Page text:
<div id="ROS_SearchIllustrations" class="SearchBar_Cateogry">Illustrations</div>|
<div id="ROS_SearchVideos" class="SearchBar_Cateogry">Videos</div>|
<div id="ROS_SearchPowerPoints" class="SearchBar_Cateogry">PowerPoints</div>|
<div id="ROS_SearchScripture" class="SearchBar_Cateogry">Scripture</div>|

CSS:

#ROS_SearchSermons { width: 75px; }
#ROS_SearchIllustrations { width: 90px; }
#ROS_SearchVideos { width: 55px; }
#ROS_SearchPowerPoints { width: 90px; }
#ROS_SearchScripture { width: 70px; }

.SearchBar_Cateogry
{
    display: inline-block;
    text-align:center;
}
1
  • 1
    This is using a fixed width just like the OP specified is NOT the case. As such, this answer does not answer the question being asked – Zach Saucier Mar 4 '16 at 17:55
-3

You can try the negative margins too if the bold text is wider than the regular. (not always) So the idea is to use classes instead to style the :hover state.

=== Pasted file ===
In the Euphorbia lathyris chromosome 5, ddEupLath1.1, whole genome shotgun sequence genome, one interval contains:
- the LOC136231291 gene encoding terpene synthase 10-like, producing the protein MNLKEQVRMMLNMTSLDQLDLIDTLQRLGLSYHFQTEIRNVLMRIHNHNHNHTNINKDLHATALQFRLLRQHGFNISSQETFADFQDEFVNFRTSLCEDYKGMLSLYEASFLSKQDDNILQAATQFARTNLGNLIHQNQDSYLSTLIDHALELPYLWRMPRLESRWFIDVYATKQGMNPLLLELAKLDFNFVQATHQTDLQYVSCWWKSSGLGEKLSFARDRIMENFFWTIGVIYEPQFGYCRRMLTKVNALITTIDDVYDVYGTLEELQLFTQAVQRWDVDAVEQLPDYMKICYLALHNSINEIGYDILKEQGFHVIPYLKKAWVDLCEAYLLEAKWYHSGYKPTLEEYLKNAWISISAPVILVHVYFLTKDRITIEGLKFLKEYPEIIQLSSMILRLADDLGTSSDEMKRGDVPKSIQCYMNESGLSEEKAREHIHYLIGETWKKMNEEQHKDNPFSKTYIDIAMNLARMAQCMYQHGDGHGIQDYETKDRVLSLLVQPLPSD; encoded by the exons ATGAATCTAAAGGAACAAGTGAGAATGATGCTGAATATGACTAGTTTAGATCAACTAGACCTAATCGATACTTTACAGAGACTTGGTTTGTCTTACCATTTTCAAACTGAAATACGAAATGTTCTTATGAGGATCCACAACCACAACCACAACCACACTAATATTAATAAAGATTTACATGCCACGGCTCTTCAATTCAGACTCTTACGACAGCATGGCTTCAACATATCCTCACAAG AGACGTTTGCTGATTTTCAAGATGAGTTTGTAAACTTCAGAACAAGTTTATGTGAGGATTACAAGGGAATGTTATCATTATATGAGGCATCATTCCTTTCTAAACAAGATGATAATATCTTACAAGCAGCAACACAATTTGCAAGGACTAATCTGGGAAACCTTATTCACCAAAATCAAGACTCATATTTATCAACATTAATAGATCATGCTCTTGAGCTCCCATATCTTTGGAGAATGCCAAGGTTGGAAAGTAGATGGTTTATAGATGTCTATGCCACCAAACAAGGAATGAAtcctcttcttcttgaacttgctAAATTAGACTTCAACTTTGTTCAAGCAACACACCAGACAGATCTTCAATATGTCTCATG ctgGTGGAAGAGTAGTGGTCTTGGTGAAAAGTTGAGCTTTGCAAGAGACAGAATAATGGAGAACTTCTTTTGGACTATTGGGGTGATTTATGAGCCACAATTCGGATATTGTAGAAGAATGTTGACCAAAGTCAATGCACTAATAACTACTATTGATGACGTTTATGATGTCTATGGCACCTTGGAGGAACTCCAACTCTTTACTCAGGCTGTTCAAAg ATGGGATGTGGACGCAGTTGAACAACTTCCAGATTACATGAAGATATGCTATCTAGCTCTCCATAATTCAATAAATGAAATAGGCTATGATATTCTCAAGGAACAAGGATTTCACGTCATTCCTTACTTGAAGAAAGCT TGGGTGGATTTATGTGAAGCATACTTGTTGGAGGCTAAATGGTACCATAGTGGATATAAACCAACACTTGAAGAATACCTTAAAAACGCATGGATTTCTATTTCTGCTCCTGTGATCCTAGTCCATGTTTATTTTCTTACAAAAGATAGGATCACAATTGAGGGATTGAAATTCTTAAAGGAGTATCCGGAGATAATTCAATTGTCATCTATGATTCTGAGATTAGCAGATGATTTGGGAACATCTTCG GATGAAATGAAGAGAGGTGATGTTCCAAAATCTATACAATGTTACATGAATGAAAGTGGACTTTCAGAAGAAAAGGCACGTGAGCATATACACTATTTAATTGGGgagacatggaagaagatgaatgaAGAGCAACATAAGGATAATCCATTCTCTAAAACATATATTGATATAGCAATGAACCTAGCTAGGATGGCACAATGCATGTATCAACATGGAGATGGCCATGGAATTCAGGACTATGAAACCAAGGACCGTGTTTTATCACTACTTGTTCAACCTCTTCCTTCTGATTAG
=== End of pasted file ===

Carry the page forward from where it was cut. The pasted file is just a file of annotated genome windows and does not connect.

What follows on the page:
jQuery:

 $(".nav-main .navbar-collapse > ul > li > a").hover(function() {
    var originalWidth = $(this).outerWidth();

    $(this).parent().addClass("hover");
    $(this).css({
       "margin-left": -(($(this).outerWidth() - originalWidth) / 2),
       "margin-right": -(($(this).outerWidth() - originalWidth) / 2)
    });
 },
 function() {
    $(this).removeAttr("style");
    $(this).parent().removeClass("hover");
 });

CSS:

ul > li > a {
    font-style: normal;
}

ul > li > a.hover {
    font-style: bold;
}

I hope I could help!

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  • 1
    Please do not post answers in languages other than the tagged ones. This does not answer the question being asked – Zach Saucier Mar 4 '16 at 17:56